What Industry Professionals Do Is Not Treat Waste. It’s Make Clean Water.

How long before the industry’s default position is to emphasize ‘clean water’ instead of ‘wastewater’ or ‘sewage’? It’s time to stop taking baby steps.

Take a minute and try an experiment. Do an internet search under “clean water plant.” Then do a search under “wastewater treatment plant.”

Which one brings more results? When I tried this, I got 225,000 for “clean water plant” and 17 million for “wastewater treatment plant.” There’s a lesson here: The profession still mostly identifies with wastewater — that is, with the raw material, not the end product.

Why should this be? Why is it that news stories about any city renaming its facility to clean water (or to the Water Environment Federation’s preferred “water resource recovery facility”) are relatively few and far between?

Accent on the positive

It’s intuitively obvious that members of the public react negatively to the word “wastewater,” whether as a noun by itself or as a modifier for a building or an operator. It’s equally obvious that people respond favorably to “clean water.” So, why the hesitation?

We don’t refer to farms with Holstein cows as hay-processing centers. We call them dairy farms, and the name conjures all sorts of good things: milk, cheese, ice cream, yogurt. We don’t call big buildings with tall chimneys coal- or gas-combustion facilities. We call them power plants, and we associate them with keeping the lights on and schools and businesses operating.

So why continue to associate people who dedicate their careers to clean water, and the facilities they operate, with an unpleasant word like “wastewater”?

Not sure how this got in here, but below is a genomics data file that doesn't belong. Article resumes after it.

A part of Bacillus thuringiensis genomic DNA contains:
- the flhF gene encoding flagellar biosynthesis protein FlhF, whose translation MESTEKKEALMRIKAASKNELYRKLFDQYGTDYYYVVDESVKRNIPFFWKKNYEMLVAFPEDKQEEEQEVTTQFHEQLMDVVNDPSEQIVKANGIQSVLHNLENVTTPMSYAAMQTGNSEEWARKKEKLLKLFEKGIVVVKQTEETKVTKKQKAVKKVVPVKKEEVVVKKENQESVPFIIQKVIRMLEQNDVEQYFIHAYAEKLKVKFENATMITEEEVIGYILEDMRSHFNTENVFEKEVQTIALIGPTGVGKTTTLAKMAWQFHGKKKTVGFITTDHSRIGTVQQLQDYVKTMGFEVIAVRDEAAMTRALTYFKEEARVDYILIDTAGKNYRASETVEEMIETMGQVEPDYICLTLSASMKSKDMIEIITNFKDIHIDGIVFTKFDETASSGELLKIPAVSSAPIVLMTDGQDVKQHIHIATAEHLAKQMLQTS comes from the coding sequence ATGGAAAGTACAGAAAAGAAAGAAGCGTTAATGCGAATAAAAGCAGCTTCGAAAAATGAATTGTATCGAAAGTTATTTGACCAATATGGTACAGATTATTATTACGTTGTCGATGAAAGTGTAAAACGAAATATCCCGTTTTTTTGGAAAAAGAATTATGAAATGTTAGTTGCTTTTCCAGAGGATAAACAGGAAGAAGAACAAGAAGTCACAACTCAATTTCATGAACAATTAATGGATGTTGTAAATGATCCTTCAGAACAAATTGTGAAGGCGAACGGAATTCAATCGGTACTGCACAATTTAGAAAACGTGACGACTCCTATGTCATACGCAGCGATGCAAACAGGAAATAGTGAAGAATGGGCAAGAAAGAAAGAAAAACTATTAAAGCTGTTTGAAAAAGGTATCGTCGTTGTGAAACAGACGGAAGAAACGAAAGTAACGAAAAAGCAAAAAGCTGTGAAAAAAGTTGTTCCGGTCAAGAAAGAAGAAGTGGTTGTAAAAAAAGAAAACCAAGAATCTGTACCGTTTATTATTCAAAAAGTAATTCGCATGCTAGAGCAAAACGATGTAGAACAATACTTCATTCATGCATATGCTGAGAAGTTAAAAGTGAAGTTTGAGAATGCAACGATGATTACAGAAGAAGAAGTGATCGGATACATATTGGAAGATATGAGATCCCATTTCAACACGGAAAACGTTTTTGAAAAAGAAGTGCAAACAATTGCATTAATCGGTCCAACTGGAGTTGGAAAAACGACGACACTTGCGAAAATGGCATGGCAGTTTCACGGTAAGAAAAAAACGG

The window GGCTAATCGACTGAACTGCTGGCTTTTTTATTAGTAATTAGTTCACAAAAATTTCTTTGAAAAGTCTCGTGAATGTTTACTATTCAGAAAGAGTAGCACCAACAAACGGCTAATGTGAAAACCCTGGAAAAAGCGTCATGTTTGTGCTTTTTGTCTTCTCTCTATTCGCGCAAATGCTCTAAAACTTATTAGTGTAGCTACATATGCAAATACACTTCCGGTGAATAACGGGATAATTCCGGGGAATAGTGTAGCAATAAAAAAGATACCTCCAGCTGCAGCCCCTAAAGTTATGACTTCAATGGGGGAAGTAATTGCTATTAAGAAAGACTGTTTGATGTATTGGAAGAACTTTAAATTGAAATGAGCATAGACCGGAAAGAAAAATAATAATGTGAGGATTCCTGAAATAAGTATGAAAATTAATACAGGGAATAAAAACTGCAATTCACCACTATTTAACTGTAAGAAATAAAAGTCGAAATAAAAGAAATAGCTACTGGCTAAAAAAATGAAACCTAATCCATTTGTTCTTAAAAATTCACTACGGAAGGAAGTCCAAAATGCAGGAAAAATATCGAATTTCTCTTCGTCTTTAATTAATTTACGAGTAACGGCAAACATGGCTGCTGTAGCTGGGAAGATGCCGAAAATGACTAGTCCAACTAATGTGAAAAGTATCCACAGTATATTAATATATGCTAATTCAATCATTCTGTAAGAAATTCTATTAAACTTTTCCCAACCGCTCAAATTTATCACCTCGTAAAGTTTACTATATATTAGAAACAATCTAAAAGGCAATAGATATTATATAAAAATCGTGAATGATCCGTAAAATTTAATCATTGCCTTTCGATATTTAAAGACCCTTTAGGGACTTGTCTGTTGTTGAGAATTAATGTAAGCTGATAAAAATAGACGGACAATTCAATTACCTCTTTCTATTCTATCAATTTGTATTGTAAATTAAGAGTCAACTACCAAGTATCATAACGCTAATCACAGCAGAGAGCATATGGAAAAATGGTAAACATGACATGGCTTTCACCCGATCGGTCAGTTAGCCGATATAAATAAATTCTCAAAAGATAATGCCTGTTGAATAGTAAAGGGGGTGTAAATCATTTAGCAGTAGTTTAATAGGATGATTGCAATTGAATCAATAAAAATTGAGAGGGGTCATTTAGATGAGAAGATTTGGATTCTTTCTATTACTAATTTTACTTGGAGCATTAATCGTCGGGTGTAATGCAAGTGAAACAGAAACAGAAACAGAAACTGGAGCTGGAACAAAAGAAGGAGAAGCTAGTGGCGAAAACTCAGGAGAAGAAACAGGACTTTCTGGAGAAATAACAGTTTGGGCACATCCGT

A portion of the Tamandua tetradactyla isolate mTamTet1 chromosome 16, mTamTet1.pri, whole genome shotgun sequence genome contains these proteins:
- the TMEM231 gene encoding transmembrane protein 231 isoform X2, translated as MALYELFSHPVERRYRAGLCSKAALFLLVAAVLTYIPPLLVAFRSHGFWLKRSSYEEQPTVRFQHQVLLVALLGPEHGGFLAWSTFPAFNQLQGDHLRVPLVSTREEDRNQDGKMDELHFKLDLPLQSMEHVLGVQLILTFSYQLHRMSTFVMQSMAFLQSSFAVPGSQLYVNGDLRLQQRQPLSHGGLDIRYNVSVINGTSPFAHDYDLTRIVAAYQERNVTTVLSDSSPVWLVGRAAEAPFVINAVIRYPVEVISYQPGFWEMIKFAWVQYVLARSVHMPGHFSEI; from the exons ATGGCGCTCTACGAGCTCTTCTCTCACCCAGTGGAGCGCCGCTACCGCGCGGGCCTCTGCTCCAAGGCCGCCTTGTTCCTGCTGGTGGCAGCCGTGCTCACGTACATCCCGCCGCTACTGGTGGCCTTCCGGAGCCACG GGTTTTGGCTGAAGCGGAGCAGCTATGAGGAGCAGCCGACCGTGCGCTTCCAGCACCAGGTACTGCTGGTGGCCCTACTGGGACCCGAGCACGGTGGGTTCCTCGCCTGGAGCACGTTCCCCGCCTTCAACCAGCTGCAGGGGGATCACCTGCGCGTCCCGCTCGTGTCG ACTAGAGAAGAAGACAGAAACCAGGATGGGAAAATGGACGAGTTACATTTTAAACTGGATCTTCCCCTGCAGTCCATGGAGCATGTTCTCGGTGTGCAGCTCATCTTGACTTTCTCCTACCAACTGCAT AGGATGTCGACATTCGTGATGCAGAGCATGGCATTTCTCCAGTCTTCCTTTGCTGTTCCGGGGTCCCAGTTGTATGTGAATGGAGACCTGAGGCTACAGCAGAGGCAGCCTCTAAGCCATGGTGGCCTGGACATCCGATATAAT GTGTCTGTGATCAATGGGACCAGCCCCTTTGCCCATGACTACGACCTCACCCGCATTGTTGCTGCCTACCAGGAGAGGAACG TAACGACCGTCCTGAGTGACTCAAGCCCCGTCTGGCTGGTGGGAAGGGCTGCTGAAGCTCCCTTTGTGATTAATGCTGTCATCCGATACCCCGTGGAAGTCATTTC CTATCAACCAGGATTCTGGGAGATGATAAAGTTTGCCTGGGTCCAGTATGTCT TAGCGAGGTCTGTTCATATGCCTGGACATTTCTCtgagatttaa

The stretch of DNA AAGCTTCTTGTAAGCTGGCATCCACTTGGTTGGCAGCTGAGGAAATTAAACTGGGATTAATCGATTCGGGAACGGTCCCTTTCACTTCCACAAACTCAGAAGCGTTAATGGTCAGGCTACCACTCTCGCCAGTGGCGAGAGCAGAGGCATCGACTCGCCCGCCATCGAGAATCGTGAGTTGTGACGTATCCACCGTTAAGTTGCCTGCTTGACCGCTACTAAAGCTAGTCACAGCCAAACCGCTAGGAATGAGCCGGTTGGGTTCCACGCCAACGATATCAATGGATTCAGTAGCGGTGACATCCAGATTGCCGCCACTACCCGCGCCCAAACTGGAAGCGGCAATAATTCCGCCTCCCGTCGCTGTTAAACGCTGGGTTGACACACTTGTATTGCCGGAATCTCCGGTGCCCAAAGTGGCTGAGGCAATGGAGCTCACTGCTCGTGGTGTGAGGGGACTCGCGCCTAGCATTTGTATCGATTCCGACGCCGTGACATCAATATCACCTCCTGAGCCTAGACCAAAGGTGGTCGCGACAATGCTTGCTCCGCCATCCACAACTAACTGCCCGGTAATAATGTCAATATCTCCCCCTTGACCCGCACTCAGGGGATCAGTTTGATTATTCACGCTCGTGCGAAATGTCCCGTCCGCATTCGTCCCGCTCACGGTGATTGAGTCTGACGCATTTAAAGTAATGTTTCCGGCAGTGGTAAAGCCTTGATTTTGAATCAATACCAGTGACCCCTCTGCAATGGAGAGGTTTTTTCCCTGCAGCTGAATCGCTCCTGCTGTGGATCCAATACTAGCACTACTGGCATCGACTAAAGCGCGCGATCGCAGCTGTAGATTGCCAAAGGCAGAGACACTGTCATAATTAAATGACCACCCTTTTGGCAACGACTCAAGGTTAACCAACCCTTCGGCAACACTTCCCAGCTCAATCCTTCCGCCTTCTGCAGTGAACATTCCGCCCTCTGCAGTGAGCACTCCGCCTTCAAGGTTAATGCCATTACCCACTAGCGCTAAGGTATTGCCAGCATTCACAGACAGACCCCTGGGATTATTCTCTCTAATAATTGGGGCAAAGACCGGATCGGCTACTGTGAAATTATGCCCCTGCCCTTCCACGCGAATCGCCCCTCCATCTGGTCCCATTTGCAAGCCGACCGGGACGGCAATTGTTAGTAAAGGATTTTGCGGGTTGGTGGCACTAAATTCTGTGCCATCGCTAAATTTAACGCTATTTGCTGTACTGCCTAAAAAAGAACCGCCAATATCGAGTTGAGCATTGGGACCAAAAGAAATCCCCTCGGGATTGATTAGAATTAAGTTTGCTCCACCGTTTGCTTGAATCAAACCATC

Tide of change

Why indeed, asked leaders of the Water Environment Association of Kentucky and Tennessee. The group has rebranded itself as Clean Water Professionals of Kentucky & Tennessee. The change (see this month’s In My Words feature) sets a great example that others in the industry should follow — operators, associations and cities alike.

How can something as simple as a change in terminology benefit the profession? Well, by showing utility customers what their monthly bills actually pay for. By giving a new generation of prospective operators a clear idea of the difference they can make by joining the profession. By giving operators a strongly positive note on which to start conversations about what they do.

One argument I’ve heard against the “clean water” branding is that average citizens might confuse it with the drinking water side. I can understand the concern, but I don’t see it as reason to hold back from making the change.

Organizations around the country have adopted the clean-water terminology with no negative effects that I’m aware of. Consider the National Association of Clean Water Agencies (formerly the Association of Metropolitan Sewerage Agencies). Look at the Oregon utility known as Clean Water Services (formerly the Unified Sewerage Agency).

And how about the Grandville, Zeeland and Wyoming clean-water plants in Michigan? Does anyone think any of these entities, given the chance, would go back to the way things were? A better question, perhaps, is why any entity in the clean-water industry would be content to remain with the “wastewater” status quo.

What do you think?

It’s time for this change — this emphasis on clean water — to roll like a big wave across the industry. It will improve the industry’s standing with the public. It will confer on people in the profession the stature and respect they have earned. What in the world are we waiting for?

Please share your thoughts. Do you think it’s time to move wholesale to industry branding built around clean water? Send me an email at editor@tpomag.com. I promise to answer, and we’ll print a selection of responses in a future issue of Treatment Plant Operator.


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